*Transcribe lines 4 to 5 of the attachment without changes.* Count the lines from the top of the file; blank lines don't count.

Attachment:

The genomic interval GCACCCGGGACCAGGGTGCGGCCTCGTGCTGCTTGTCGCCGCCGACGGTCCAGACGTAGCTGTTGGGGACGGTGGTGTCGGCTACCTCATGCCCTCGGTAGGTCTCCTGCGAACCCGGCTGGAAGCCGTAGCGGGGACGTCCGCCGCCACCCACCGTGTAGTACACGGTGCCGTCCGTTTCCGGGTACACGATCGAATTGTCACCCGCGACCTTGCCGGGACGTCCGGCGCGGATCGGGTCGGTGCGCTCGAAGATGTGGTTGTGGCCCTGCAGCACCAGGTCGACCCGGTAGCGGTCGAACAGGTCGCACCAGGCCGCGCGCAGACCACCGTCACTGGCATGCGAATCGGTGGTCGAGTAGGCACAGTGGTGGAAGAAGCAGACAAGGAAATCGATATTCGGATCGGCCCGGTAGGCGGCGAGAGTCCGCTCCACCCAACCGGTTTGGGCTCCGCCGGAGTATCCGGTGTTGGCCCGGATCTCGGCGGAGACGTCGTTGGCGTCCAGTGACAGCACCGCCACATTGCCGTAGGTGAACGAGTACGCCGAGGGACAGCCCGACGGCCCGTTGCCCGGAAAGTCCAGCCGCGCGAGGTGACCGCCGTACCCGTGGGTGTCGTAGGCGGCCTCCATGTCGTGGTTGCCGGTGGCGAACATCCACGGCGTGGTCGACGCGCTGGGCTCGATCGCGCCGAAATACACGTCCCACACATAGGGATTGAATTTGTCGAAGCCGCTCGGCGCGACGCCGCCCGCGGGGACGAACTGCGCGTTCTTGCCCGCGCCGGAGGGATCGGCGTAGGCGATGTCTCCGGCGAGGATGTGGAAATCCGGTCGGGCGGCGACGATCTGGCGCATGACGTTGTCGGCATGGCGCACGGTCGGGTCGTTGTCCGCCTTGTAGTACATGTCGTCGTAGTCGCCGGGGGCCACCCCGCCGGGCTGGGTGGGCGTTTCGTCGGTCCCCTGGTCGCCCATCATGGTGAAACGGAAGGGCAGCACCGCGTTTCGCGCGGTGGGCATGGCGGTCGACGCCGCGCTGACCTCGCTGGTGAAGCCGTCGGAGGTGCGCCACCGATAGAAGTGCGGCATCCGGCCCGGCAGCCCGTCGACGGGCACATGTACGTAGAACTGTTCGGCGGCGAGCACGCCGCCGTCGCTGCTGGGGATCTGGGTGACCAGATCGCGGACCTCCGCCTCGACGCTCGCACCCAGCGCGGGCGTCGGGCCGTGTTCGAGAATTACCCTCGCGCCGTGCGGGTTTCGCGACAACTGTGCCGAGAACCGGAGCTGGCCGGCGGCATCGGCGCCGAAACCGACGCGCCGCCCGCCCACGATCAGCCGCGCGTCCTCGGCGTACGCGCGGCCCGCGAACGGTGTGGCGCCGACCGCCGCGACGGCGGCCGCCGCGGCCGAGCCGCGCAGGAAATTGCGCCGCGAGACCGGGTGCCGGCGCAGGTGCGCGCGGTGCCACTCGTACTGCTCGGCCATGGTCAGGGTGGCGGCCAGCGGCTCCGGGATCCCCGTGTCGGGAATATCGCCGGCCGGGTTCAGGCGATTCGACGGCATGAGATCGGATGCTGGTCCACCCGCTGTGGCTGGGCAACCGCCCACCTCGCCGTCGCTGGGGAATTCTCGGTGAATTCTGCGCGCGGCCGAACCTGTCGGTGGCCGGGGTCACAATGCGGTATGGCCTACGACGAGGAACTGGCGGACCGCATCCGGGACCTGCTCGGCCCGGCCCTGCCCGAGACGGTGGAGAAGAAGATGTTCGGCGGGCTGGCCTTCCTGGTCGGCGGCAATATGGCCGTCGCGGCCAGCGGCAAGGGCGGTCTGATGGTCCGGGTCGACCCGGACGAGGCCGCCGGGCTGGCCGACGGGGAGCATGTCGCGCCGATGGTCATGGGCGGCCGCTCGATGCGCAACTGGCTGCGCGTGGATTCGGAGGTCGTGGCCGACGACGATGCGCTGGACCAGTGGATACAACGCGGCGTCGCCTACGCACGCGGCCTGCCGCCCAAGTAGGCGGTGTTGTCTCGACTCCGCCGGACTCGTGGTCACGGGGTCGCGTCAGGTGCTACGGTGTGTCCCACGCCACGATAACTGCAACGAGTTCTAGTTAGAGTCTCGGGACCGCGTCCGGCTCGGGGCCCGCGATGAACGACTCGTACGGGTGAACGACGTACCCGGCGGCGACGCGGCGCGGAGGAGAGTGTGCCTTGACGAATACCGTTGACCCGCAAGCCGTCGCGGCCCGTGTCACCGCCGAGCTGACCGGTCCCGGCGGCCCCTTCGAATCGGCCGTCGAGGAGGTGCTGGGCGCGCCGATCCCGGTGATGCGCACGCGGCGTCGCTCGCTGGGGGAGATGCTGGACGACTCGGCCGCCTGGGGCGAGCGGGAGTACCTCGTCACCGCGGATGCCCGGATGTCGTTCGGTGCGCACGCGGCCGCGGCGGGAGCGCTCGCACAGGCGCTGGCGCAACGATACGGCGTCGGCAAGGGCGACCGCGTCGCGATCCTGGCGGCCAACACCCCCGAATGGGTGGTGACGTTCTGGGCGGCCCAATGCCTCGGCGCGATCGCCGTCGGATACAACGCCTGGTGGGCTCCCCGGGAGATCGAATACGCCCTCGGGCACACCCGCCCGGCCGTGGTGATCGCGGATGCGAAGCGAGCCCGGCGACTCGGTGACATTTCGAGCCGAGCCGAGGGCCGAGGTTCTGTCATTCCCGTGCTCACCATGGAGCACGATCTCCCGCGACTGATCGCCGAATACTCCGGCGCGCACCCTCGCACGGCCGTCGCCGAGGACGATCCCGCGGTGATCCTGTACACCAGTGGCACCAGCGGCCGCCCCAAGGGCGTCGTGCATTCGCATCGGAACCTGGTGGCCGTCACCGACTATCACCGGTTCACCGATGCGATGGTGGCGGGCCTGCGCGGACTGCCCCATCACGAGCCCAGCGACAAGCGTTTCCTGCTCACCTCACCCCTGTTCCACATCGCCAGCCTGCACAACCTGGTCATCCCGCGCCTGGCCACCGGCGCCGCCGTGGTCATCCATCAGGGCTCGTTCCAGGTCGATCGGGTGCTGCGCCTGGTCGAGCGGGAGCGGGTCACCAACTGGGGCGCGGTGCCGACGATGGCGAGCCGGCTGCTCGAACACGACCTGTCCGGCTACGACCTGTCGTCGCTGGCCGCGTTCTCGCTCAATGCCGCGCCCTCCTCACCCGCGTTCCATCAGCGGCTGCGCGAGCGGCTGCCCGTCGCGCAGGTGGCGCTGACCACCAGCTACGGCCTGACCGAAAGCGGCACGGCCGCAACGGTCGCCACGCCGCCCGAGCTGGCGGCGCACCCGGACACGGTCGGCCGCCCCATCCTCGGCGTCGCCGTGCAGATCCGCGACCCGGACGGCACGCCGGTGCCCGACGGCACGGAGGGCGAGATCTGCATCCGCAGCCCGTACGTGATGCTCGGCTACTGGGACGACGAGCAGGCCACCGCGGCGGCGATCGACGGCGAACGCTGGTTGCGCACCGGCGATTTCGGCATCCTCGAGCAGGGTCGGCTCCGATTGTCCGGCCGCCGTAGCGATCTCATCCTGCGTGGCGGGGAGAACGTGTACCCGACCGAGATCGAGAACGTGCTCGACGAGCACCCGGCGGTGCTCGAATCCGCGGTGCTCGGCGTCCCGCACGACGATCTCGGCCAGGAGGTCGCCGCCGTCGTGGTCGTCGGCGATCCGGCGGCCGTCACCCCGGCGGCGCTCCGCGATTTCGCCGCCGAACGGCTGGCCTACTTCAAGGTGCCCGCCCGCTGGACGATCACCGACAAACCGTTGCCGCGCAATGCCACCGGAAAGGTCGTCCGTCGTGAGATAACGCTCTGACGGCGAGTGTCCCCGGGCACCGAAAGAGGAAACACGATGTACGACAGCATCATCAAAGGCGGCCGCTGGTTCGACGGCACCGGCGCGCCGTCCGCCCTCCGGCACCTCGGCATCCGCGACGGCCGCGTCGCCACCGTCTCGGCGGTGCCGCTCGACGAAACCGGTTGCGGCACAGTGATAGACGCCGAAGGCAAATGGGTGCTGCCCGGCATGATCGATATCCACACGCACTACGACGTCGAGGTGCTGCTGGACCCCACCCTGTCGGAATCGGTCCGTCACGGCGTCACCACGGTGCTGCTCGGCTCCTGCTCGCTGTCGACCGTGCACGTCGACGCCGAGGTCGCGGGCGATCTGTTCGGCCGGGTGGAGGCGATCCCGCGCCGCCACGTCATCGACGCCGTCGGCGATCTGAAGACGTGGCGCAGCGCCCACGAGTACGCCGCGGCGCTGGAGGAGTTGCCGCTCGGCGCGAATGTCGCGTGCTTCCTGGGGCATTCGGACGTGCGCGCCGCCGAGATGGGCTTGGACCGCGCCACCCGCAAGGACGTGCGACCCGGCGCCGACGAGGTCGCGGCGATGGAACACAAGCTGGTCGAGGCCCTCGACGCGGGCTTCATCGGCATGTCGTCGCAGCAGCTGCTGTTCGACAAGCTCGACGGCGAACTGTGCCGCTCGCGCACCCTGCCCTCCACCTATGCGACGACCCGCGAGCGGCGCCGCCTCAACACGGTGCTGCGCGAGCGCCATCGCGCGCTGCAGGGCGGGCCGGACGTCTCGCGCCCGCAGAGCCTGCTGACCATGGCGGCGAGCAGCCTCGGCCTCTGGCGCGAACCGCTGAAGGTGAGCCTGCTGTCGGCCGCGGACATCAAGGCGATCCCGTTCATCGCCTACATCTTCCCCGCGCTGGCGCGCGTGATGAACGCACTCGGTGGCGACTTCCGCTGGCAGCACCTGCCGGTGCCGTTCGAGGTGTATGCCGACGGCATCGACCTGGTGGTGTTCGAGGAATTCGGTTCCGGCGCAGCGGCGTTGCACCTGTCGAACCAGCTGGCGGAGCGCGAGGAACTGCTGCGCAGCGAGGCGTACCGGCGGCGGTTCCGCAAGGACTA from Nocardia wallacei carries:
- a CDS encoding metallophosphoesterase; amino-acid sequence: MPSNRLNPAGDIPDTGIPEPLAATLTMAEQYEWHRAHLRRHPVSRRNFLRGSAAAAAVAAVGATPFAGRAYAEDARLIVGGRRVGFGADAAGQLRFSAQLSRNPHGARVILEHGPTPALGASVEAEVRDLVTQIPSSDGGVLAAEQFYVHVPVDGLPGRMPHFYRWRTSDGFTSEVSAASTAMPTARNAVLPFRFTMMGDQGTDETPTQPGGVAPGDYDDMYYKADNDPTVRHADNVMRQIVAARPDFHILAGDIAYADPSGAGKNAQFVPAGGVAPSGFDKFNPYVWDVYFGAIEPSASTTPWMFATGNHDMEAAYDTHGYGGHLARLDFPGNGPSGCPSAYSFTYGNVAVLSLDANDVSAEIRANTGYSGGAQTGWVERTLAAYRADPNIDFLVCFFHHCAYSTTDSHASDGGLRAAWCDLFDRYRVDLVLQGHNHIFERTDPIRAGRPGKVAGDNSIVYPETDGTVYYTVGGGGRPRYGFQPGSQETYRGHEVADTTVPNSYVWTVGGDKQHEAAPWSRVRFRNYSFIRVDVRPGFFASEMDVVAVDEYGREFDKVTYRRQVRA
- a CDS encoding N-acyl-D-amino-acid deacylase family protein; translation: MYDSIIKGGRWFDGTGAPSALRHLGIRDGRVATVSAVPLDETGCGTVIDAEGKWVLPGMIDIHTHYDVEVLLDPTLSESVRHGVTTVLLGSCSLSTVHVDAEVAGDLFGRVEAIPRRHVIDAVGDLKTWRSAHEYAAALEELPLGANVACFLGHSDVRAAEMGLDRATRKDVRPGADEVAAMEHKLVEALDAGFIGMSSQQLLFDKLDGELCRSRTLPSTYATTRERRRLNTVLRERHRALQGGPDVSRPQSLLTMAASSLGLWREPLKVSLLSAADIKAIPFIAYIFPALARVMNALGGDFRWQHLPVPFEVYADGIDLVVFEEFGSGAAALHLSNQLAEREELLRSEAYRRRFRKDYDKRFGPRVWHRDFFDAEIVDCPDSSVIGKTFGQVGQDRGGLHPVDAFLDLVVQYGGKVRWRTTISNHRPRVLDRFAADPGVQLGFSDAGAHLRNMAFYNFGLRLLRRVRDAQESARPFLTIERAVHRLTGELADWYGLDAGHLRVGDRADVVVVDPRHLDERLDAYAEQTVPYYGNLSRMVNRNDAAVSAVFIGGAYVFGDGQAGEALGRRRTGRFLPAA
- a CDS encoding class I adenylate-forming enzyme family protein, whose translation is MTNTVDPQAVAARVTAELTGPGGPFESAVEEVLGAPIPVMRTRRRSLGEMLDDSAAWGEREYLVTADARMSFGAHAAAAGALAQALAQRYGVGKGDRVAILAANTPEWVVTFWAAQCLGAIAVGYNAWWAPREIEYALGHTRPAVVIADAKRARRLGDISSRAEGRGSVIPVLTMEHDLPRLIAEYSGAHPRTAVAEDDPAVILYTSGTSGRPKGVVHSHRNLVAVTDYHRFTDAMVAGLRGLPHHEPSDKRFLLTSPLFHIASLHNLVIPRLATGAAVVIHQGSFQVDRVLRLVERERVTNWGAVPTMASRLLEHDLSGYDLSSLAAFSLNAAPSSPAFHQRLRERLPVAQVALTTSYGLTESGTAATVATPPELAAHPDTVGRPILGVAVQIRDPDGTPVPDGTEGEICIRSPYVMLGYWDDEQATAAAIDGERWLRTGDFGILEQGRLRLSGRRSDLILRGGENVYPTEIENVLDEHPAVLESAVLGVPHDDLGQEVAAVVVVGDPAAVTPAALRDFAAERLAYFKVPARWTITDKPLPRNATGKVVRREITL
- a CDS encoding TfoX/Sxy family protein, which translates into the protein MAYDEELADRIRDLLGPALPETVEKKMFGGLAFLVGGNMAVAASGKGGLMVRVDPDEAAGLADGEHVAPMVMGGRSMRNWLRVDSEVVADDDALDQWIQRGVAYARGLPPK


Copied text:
- a CDS encoding class I adenylate-forming enzyme family protein, whose translation is MTNTVDPQAVAARVTAELTGPGGPFESAVEEVLGAPIPVMRTRRRSLGEMLDDSAAWGEREYLVTADARMSFGAHAAAAGALAQALAQRYGVGKGDRVAILAANTPEWVVTFWAAQCLGAIAVGYNAWWAPREIEYALGHTRPAVVIADAKRARRLGDISSRAEGRGSVIPVLTMEHDLPRLIAEYSGAHPRTAVAEDDPAVILYTSGTSGRPKGVVHSHRNLVAVTDYHRFTDAMVAGLRGLPHHEPSDKRFLLTSPLFHIASLHNLVIPRLATGAAVVIHQGSFQVDRVLRLVERERVTNWGAVPTMASRLLEHDLSGYDLSSLAAFSLNAAPSSPAFHQRLRERLPVAQVALTTSYGLTESGTAATVATPPELAAHPDTVGRPILGVAVQIRDPDGTPVPDGTEGEICIRSPYVMLGYWDDEQATAAAIDGERWLRTGDFGILEQGRLRLSGRRSDLILRGGENVYPTEIENVLDEHPAVLESAVLGVPHDDLGQEVAAVVVVGDPAAVTPAALRDFAAERLAYFKVPARWTITDKPLPRNATGKVVRREITL
- a CDS encoding TfoX/Sxy family protein, which translates into the protein MAYDEELADRIRDLLGPALPETVEKKMFGGLAFLVGGNMAVAASGKGGLMVRVDPDEAAGLADGEHVAPMVMGGRSMRNWLRVDSEVVADDDALDQWIQRGVAYARGLPPK